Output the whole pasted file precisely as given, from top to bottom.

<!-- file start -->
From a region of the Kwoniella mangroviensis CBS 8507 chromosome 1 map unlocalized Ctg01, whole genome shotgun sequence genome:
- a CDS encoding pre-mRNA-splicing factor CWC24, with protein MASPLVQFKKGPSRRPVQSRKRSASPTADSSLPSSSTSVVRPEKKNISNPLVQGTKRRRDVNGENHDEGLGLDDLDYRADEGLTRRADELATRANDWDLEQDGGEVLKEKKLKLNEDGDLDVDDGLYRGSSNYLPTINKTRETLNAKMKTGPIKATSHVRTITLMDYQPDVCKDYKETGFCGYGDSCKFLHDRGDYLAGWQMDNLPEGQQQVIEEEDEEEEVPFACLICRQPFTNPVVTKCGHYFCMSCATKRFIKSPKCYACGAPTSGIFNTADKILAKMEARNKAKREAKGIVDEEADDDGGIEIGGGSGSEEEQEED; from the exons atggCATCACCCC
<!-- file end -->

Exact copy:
From a region of the Kwoniella mangroviensis CBS 8507 chromosome 1 map unlocalized Ctg01, whole genome shotgun sequence genome:
- a CDS encoding pre-mRNA-splicing factor CWC24, with protein MASPLVQFKKGPSRRPVQSRKRSASPTADSSLPSSSTSVVRPEKKNISNPLVQGTKRRRDVNGENHDEGLGLDDLDYRADEGLTRRADELATRANDWDLEQDGGEVLKEKKLKLNEDGDLDVDDGLYRGSSNYLPTINKTRETLNAKMKTGPIKATSHVRTITLMDYQPDVCKDYKETGFCGYGDSCKFLHDRGDYLAGWQMDNLPEGQQQVIEEEDEEEEVPFACLICRQPFTNPVVTKCGHYFCMSCATKRFIKSPKCYACGAPTSGIFNTADKILAKMEARNKAKREAKGIVDEEADDDGGIEIGGGSGSEEEQEED; from the exons atggCATCACCCC